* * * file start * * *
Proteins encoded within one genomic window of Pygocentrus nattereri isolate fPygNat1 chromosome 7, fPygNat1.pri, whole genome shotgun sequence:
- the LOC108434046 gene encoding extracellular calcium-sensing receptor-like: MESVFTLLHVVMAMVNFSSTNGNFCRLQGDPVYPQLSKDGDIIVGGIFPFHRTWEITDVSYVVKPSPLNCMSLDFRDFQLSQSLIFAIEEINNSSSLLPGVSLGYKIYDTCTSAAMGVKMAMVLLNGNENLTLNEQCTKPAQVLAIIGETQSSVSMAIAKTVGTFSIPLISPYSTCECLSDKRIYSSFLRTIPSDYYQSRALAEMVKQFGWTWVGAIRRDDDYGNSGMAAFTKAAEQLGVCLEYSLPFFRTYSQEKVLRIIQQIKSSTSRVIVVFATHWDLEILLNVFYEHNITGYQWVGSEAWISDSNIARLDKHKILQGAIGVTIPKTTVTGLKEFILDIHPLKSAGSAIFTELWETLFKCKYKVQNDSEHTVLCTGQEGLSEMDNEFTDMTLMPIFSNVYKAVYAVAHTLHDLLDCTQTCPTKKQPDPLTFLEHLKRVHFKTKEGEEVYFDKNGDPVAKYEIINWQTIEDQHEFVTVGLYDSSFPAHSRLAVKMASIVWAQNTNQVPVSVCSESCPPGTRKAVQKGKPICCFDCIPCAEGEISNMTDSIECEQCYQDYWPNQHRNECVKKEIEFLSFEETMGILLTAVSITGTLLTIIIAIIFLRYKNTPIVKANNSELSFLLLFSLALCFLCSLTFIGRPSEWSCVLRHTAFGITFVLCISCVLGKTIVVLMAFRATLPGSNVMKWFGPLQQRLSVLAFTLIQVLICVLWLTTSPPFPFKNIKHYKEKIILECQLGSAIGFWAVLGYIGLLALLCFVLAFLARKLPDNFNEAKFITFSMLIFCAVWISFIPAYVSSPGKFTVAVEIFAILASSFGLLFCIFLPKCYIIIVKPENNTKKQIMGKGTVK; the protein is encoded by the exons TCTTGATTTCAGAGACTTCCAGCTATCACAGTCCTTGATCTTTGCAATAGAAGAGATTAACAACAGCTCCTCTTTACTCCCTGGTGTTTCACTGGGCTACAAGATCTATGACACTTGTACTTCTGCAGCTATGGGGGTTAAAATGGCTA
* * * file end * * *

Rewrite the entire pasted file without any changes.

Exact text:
Proteins encoded within one genomic window of Pygocentrus nattereri isolate fPygNat1 chromosome 7, fPygNat1.pri, whole genome shotgun sequence:
- the LOC108434046 gene encoding extracellular calcium-sensing receptor-like: MESVFTLLHVVMAMVNFSSTNGNFCRLQGDPVYPQLSKDGDIIVGGIFPFHRTWEITDVSYVVKPSPLNCMSLDFRDFQLSQSLIFAIEEINNSSSLLPGVSLGYKIYDTCTSAAMGVKMAMVLLNGNENLTLNEQCTKPAQVLAIIGETQSSVSMAIAKTVGTFSIPLISPYSTCECLSDKRIYSSFLRTIPSDYYQSRALAEMVKQFGWTWVGAIRRDDDYGNSGMAAFTKAAEQLGVCLEYSLPFFRTYSQEKVLRIIQQIKSSTSRVIVVFATHWDLEILLNVFYEHNITGYQWVGSEAWISDSNIARLDKHKILQGAIGVTIPKTTVTGLKEFILDIHPLKSAGSAIFTELWETLFKCKYKVQNDSEHTVLCTGQEGLSEMDNEFTDMTLMPIFSNVYKAVYAVAHTLHDLLDCTQTCPTKKQPDPLTFLEHLKRVHFKTKEGEEVYFDKNGDPVAKYEIINWQTIEDQHEFVTVGLYDSSFPAHSRLAVKMASIVWAQNTNQVPVSVCSESCPPGTRKAVQKGKPICCFDCIPCAEGEISNMTDSIECEQCYQDYWPNQHRNECVKKEIEFLSFEETMGILLTAVSITGTLLTIIIAIIFLRYKNTPIVKANNSELSFLLLFSLALCFLCSLTFIGRPSEWSCVLRHTAFGITFVLCISCVLGKTIVVLMAFRATLPGSNVMKWFGPLQQRLSVLAFTLIQVLICVLWLTTSPPFPFKNIKHYKEKIILECQLGSAIGFWAVLGYIGLLALLCFVLAFLARKLPDNFNEAKFITFSMLIFCAVWISFIPAYVSSPGKFTVAVEIFAILASSFGLLFCIFLPKCYIIIVKPENNTKKQIMGKGTVK; the protein is encoded by the exons TCTTGATTTCAGAGACTTCCAGCTATCACAGTCCTTGATCTTTGCAATAGAAGAGATTAACAACAGCTCCTCTTTACTCCCTGGTGTTTCACTGGGCTACAAGATCTATGACACTTGTACTTCTGCAGCTATGGGGGTTAAAATGGCTA